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Studies have shown that improved parenting mediates treatment outcomes for aggressive children, but we lack fine-grained descriptions of how parent–child interactions change with treatment. The current study addresses this gap by applying new dynamic systems methods to study parent–child emotional behavior patterns. These methods tap moment-to-moment changes in interaction processes within and across sessions and quantify previously unmeasured processes of change related to treatment success. Aggressive children and their parents were recruited from combined Parent Management Training and Cognitive-behavioral programs in “real world” clinical settings. Behavioral outcomes were assessed by reports from parents and clinicians. At pre- and post-treatment, home visits were videotaped while parents and children discussed consecutively: a positive topic, a mutually unresolved problem, and another positive topic. Results showed that significant improvements in children’s externalizing behavior were associated with increases in parent–child emotional flexibility during the problem-solving discussion. Also, dyads who improved still expressed negative emotions, but they acquired the skills to repair conflicts, shifting out of their negative interactions to mutually positive patterns.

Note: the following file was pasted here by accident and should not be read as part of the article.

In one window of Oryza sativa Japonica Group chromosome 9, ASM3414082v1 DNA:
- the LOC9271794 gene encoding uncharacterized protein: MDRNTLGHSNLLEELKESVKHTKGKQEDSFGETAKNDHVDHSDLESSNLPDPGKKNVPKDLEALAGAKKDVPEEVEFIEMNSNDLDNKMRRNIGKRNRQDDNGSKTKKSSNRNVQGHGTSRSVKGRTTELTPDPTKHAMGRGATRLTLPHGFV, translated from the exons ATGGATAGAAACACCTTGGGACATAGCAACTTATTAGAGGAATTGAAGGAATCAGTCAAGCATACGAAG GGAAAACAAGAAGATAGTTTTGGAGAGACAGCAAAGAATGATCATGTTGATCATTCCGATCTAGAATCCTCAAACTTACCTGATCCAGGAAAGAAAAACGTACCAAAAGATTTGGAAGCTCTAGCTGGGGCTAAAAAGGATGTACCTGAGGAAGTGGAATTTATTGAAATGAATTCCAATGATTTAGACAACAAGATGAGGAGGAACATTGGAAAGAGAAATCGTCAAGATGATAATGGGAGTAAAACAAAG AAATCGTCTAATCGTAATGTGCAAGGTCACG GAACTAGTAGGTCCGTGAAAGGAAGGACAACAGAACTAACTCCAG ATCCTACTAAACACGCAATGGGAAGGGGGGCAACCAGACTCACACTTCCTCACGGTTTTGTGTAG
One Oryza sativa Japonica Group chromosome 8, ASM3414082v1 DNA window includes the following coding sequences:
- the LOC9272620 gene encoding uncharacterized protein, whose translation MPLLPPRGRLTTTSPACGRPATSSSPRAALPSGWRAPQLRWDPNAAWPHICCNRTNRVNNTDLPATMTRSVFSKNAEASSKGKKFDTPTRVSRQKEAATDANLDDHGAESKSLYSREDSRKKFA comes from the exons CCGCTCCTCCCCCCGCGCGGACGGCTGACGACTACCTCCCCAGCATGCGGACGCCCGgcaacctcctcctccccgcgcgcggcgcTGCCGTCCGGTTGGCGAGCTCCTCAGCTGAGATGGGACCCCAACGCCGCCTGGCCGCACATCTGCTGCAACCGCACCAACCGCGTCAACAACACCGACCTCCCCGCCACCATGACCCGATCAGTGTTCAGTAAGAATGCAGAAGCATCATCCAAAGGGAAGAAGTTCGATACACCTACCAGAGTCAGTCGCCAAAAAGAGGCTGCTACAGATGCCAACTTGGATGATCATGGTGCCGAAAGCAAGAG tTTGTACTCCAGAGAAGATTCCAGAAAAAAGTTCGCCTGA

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- A Dynamic Systems Analysis of Parent–child Changes Associated with Successful “Real-world” Interventions for Aggressive Children
Marc D. Lewis
- Springer US